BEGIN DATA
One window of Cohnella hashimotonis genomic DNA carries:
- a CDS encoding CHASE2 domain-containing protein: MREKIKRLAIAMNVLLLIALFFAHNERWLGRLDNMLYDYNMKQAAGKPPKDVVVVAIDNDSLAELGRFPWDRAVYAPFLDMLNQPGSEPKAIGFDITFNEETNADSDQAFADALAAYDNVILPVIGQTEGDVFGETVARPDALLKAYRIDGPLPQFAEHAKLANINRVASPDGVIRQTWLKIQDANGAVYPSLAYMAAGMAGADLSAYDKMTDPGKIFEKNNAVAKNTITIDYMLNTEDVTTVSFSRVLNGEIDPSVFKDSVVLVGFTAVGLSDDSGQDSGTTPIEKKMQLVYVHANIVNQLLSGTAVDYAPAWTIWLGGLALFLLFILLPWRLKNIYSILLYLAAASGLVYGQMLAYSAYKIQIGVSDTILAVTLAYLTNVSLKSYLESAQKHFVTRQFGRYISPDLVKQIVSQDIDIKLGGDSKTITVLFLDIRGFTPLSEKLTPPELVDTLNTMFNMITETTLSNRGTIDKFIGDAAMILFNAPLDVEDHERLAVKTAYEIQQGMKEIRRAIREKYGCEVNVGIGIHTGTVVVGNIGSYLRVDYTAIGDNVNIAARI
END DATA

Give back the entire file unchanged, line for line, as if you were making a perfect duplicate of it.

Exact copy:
One window of Cohnella hashimotonis genomic DNA carries:
- a CDS encoding CHASE2 domain-containing protein: MREKIKRLAIAMNVLLLIALFFAHNERWLGRLDNMLYDYNMKQAAGKPPKDVVVVAIDNDSLAELGRFPWDRAVYAPFLDMLNQPGSEPKAIGFDITFNEETNADSDQAFADALAAYDNVILPVIGQTEGDVFGETVARPDALLKAYRIDGPLPQFAEHAKLANINRVASPDGVIRQTWLKIQDANGAVYPSLAYMAAGMAGADLSAYDKMTDPGKIFEKNNAVAKNTITIDYMLNTEDVTTVSFSRVLNGEIDPSVFKDSVVLVGFTAVGLSDDSGQDSGTTPIEKKMQLVYVHANIVNQLLSGTAVDYAPAWTIWLGGLALFLLFILLPWRLKNIYSILLYLAAASGLVYGQMLAYSAYKIQIGVSDTILAVTLAYLTNVSLKSYLESAQKHFVTRQFGRYISPDLVKQIVSQDIDIKLGGDSKTITVLFLDIRGFTPLSEKLTPPELVDTLNTMFNMITETTLSNRGTIDKFIGDAAMILFNAPLDVEDHERLAVKTAYEIQQGMKEIRRAIREKYGCEVNVGIGIHTGTVVVGNIGSYLRVDYTAIGDNVNIAARI